Carr B.B., A.B. Clarke, M. de’ Michieli Vitturi (2018)
Earth and Planetary Science Letters, 482, 377-387, https://doi.org/10.1016/j.epsl.2017.11.019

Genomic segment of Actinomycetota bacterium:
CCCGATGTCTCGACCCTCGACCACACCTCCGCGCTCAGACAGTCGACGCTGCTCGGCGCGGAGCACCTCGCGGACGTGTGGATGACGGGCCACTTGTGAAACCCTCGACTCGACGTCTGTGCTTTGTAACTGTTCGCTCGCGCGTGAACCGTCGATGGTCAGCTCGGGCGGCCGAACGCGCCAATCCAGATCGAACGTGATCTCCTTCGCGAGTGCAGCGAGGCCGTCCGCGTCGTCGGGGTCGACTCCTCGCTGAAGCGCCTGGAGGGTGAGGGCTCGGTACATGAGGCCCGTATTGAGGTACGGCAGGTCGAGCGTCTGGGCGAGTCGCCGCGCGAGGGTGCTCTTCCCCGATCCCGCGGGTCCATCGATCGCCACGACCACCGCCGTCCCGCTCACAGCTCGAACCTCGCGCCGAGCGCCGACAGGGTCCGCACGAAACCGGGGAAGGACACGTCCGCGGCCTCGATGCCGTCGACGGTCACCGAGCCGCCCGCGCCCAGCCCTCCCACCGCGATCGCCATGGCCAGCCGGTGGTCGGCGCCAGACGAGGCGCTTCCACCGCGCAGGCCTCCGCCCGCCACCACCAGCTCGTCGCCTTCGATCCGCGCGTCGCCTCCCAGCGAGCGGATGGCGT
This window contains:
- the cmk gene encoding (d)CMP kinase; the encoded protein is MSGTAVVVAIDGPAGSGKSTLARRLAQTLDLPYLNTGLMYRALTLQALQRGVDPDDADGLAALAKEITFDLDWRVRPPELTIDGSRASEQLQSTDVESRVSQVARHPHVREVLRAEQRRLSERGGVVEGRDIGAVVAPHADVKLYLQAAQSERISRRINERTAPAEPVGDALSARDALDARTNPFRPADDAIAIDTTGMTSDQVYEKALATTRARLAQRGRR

Extrusion rates during lava dome-building eruptions are variable and eruption sequences at these volcanoes generally have multiple phases. Merapi Volcano, Java, Indonesia, exemplifies this common style of activity. Merapi is one of Indonesia’s most active volcanoes and during the 20th and early 21st centuries effusive activity has been characterized by long periods of very slow (<0.1 m3 s−1) extrusion rate interrupted every few years by short episodes of elevated extrusion rates (1–4 m3 s−1) lasting weeks to months. One such event occurred in May–July 2006, and previous research has identified multiple phases with different extrusion rates and styles of activity. Using input values established in the literature, we apply a 1D, isothermal, steady-state numerical model of magma ascent in a volcanic conduit to explain the variations and gain insight into corresponding conduit processes. The peak phase of the 2006 eruption occurred in the two weeks following the May 27 Mw 6.4 earthquake 50 km to the south. Previous work has suggested that the peak extrusion rates observed in early June were triggered by the earthquake through either dynamic stress-induced overpressure or the addition of CO2 due to decarbonation and gas escape from new fractures in the bedrock. We use the numerical model to test the feasibility of these proposed hypotheses and show that, in order to explain the observed change in extrusion rate, an increase of approximately 5–7 MPa in magma storage zone overpressure is required. We also find that the addition of ∼1000 ppm CO2 to some portion of the magma in the storage zone following the earthquake reduces water solubility such that gas exsolution is sufficient to generate the required overpressure. Thus, the proposed mechanism of CO2 addition is a viable explanation for the peak phase of the Merapi 2006 eruption. A time-series of extrusion rate shows a sudden increase three days following the earthquake. We explain this three-day delay by the combined time required for the effects of the earthquake and corresponding CO2 increase to develop in the magma storage system (1–2 days), and the time we calculate for the affected magma to ascend from storage zone to surface (40 h). The increased extrusion rate was sustained for 2–7 days before dissipating and returning to pre-earthquake levels. During this phase, we estimate that 3.5 million m3 DRE of magma was erupted along with 11 ktons of CO2. The final phase of the 2006 eruption was characterized by highly variable extrusion rates. We demonstrate that those changes were likely controlled by failure of the edifice that had been confining the dome to Merapi’s crater and subsequent large dome collapses. The corresponding reductions in confining pressure caused increased extrusion rates that rapidly rebuilt the dome and led to further collapses, a feedback cycle that prolonged the eruption. In a more general sense, this study demonstrates that both internal changes, such as magma volatile content and overpressure, and external forces, such as edifice collapse and regional earthquakes, can affect variations in eruption intensity. Further, we also demonstrate how these external forces can initiate internal changes and how these parameters may interact with one another in a feedback scenario.